Digi Telecommunications has tied up with food delivery start-up dahmakan to set up a digital canteen on its premises for employees to get access to healthy, wholesome meals. This is part of its efforts to digitise its workplace and take care of its employees’ wellbeing. According to Digi, it is the first telco to kickstart a digital canteen with dahmakan.
The idea came about when Digi was exploring options to ensure that employees, particularly call centre staff who work in shifts, have access to healthy food without the hassle of leaving the office. The digital canteen is a mobile kiosk comprising a tablet listing a wide array of healthy food choices, including vegetarian and low carb meals.
These mobile kiosks have been set up in the common areas of Digi’s office to make it easy for employees to place food orders at a click of a button. A dedicated rider will then deliver lunch or dinner orders at the allocated times, and employees’ will be notified via SMS to pick up their orders when it arrives. In the past week, the digital canteen recorded more than 150 orders.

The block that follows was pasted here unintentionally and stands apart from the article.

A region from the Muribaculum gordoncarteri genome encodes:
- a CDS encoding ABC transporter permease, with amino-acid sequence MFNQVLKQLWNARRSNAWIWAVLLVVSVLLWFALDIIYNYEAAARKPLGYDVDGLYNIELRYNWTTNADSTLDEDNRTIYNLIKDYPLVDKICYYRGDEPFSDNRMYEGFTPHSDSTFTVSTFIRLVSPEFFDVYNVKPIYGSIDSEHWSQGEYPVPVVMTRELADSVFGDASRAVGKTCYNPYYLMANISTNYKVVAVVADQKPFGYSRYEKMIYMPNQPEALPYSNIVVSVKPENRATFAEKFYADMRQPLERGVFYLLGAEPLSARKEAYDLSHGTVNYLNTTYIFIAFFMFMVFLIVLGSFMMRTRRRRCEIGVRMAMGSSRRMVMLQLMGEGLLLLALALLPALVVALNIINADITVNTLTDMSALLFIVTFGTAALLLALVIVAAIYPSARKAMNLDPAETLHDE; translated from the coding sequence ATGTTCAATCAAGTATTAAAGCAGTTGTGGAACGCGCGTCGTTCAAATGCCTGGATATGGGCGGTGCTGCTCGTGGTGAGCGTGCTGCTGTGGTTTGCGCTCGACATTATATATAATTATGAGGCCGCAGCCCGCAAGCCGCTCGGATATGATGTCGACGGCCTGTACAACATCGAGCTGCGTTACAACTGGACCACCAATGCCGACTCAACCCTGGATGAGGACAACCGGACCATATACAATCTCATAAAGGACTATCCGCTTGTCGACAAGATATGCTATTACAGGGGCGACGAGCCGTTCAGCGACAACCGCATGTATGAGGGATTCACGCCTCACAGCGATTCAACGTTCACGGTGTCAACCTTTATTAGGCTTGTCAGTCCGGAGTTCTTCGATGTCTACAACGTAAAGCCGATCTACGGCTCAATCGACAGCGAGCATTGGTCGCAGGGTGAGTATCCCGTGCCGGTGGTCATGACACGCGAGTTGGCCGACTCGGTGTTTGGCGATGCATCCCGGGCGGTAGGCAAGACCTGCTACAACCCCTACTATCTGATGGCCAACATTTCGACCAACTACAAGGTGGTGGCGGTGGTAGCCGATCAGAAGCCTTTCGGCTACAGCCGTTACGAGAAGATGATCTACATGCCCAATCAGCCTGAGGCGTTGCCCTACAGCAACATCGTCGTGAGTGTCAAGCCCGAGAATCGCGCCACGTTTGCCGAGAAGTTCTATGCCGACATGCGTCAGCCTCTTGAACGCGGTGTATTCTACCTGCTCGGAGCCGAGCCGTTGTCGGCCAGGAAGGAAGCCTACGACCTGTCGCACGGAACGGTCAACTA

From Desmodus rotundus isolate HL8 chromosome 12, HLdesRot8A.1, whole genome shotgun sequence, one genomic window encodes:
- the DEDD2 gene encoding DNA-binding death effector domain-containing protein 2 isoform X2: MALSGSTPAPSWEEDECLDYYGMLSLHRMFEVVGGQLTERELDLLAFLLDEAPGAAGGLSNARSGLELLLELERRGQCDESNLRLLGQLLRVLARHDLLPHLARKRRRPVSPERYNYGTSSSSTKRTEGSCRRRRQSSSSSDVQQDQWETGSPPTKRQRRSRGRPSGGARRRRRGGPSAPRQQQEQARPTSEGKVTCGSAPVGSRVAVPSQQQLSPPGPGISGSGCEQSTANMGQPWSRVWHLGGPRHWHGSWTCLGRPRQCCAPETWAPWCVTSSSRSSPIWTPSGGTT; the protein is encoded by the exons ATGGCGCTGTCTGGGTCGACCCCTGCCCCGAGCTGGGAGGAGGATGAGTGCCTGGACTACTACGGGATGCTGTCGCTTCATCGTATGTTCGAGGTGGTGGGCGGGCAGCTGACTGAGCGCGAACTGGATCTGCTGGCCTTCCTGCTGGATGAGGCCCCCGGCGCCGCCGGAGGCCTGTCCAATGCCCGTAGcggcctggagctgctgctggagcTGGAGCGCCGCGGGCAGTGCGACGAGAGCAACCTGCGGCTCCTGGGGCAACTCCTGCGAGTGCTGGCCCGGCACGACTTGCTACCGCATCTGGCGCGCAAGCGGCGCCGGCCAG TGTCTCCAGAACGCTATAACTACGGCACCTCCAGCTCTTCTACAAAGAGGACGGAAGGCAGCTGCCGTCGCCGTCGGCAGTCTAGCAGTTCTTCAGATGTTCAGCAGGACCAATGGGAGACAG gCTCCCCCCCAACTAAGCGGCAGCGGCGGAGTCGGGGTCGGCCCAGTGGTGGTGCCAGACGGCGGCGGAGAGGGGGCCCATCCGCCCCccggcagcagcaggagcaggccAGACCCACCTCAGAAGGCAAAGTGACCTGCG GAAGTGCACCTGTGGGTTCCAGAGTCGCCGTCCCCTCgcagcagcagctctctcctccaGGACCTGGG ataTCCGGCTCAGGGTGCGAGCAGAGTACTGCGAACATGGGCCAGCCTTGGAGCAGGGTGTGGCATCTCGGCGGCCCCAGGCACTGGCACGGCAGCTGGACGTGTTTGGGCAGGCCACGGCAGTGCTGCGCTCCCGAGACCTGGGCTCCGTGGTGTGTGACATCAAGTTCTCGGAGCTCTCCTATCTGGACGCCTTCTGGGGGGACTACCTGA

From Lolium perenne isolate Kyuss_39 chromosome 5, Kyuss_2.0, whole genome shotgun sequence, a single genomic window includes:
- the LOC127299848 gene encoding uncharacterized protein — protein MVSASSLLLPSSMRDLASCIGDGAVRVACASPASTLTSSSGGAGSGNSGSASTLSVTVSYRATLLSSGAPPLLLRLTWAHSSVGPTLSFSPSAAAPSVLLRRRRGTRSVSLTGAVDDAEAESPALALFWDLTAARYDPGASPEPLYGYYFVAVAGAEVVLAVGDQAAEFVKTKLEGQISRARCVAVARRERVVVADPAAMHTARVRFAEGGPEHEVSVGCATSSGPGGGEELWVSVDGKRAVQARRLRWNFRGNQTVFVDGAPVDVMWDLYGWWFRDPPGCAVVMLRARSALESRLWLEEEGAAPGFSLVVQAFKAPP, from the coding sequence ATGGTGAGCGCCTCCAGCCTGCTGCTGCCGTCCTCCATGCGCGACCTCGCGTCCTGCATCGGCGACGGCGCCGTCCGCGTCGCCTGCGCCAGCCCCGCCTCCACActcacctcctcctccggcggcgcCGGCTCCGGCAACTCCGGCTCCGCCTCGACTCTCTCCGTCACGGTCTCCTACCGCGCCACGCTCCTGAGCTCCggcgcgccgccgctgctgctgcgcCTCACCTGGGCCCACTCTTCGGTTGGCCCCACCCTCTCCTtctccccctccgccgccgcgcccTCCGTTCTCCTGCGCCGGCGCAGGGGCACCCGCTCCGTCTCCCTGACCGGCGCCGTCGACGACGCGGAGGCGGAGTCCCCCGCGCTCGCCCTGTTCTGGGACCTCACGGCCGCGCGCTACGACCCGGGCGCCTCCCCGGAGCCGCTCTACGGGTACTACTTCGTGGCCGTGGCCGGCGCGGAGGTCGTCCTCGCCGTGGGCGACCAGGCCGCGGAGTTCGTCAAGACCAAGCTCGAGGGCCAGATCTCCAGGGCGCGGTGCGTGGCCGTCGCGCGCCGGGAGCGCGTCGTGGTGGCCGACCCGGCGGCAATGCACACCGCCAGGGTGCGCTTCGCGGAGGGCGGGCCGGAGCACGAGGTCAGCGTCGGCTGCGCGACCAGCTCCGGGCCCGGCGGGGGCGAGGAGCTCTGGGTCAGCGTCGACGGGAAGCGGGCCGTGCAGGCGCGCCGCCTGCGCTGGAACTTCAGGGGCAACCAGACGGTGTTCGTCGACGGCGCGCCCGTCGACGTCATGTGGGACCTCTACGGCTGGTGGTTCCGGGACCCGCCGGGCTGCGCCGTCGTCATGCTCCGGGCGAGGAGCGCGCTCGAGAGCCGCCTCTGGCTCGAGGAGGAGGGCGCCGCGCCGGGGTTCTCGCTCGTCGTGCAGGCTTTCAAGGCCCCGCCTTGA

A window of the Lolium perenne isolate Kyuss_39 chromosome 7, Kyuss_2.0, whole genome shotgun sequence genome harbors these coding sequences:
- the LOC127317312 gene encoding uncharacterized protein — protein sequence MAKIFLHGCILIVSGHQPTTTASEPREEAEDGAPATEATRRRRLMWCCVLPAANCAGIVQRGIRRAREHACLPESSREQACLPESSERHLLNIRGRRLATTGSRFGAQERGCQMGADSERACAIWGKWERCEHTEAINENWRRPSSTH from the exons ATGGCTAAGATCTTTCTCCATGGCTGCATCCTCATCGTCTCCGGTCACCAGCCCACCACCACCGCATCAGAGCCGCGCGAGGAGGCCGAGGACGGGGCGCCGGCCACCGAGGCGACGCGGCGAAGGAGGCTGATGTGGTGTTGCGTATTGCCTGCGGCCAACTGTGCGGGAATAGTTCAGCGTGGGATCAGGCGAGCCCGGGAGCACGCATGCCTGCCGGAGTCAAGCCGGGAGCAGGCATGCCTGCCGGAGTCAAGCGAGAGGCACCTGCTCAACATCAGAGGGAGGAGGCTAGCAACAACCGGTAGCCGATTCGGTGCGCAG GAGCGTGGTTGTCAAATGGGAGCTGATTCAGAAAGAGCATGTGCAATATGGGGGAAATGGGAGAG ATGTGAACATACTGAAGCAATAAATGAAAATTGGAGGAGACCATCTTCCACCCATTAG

Digi’s chief HR officer, Elisabeth Stene, said it is the company’s priority to ensure that the health and wellness of its employees are taken care of. “We are always looking for innovative ways technology can be used to improve the way we work and the wellbeing of our employees. Collaborating with dahmakan to have a digital canteen is one such example; the canteen gives employees the convenience to access good, nutritious meals at affordable prices,” she added.
Jon Weins, dahmakan’s CEO and co-founder said: “Our aim for the digital canteen is to help companies drive employee engagement within their organisations by delivering well-balanced meals to corporate workers without breaking their wallets.”
He added that research has shown that a company’s profitability increases when employees are engaged and their welfare is prioritised, especially in an era where employees are very easily disengaged. The digital canteen makes it attractive for employees to order in and eat together with their peers, and this encourages the forging of closer ties among colleagues, Weins said.